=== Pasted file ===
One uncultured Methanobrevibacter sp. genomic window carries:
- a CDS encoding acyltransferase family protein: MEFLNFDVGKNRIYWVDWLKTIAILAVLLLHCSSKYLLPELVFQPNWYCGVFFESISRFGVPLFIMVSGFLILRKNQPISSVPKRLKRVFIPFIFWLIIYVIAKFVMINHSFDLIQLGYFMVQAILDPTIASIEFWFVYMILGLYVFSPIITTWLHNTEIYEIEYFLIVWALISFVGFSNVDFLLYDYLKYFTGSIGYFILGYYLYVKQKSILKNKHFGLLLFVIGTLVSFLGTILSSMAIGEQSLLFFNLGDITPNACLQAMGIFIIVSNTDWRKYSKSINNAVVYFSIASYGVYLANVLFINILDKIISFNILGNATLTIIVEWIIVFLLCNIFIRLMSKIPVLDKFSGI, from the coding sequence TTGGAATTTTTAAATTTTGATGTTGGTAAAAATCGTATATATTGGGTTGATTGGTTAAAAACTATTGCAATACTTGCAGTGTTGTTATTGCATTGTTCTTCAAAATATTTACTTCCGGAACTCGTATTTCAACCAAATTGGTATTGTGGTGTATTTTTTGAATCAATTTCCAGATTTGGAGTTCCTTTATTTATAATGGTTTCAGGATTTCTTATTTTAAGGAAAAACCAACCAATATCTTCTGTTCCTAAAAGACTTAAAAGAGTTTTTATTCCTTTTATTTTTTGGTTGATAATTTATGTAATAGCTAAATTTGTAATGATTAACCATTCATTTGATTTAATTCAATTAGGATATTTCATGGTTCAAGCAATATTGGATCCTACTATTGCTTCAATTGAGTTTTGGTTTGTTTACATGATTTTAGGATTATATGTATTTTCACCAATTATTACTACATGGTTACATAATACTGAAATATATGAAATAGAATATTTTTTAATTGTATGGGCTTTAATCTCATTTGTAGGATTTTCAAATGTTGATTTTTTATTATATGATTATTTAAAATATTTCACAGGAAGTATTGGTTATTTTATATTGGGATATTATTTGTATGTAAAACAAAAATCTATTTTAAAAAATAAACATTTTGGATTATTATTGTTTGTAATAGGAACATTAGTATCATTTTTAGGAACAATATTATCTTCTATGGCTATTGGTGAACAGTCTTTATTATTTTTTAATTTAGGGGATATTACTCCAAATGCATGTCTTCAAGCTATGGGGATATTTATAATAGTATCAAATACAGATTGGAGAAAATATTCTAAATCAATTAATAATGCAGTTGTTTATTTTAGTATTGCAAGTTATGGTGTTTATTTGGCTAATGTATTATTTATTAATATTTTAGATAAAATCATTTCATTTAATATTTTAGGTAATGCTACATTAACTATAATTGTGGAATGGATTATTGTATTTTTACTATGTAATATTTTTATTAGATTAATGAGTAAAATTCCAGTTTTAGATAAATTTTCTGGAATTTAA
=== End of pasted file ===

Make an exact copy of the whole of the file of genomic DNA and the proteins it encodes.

One uncultured Methanobrevibacter sp. genomic window carries:
- a CDS encoding acyltransferase family protein: MEFLNFDVGKNRIYWVDWLKTIAILAVLLLHCSSKYLLPELVFQPNWYCGVFFESISRFGVPLFIMVSGFLILRKNQPISSVPKRLKRVFIPFIFWLIIYVIAKFVMINHSFDLIQLGYFMVQAILDPTIASIEFWFVYMILGLYVFSPIITTWLHNTEIYEIEYFLIVWALISFVGFSNVDFLLYDYLKYFTGSIGYFILGYYLYVKQKSILKNKHFGLLLFVIGTLVSFLGTILSSMAIGEQSLLFFNLGDITPNACLQAMGIFIIVSNTDWRKYSKSINNAVVYFSIASYGVYLANVLFINILDKIISFNILGNATLTIIVEWIIVFLLCNIFIRLMSKIPVLDKFSGI, from the coding sequence TTGGAATTTTTAAATTTTGATGTTGGTAAAAATCGTATATATTGGGTTGATTGGTTAAAAACTATTGCAATACTTGCAGTGTTGTTATTGCATTGTTCTTCAAAATATTTACTTCCGGAACTCGTATTTCAACCAAATTGGTATTGTGGTGTATTTTTTGAATCAATTTCCAGATTTGGAGTTCCTTTATTTATAATGGTTTCAGGATTTCTTATTTTAAGGAAAAACCAACCAATATCTTCTGTTCCTAAAAGACTTAAAAGAGTTTTTATTCCTTTTATTTTTTGGTTGATAATTTATGTAATAGCTAAATTTGTAATGATTAACCATTCATTTGATTTAATTCAATTAGGATATTTCATGGTTCAAGCAATATTGGATCCTACTATTGCTTCAATTGAGTTTTGGTTTGTTTACATGATTTTAGGATTATATGTATTTTCACCAATTATTACTACATGGTTACATAATACTGAAATATATGAAATAGAATATTTTTTAATTGTATGGGCTTTAATCTCATTTGTAGGATTTTCAAATGTTGATTTTTTATTATATGATTATTTAAAATATTTCACAGGAAGTATTGGTTATTTTATATTGGGATATTATTTGTATGTAAAACAAAAATCTATTTTAAAAAATAAACATTTTGGATTATTATTGTTTGTAATAGGAACATTAGTATCATTTTTAGGAACAATATTATCTTCTATGGCTATTGGTGAACAGTCTTTATTATTTTTTAATTTAGGGGATATTACTCCAAATGCATGTCTTCAAGCTATGGGGATATTTATAATAGTATCAAATACAGATTGGAGAAAATATTCTAAATCAATTAATAATGCAGTTGTTTATTTTAGTATTGCAAGTTATGGTGTTTATTTGGCTAATGTATTATTTATTAATATTTTAGATAAAATCATTTCATTTAATATTTTAGGTAATGCTACATTAACTATAATTGTGGAATGGATTATTGTATTTTTACTATGTAATATTTTTATTAGATTAATGAGTAAAATTCCAGTTTTAGATAAATTTTCTGGAATTTAA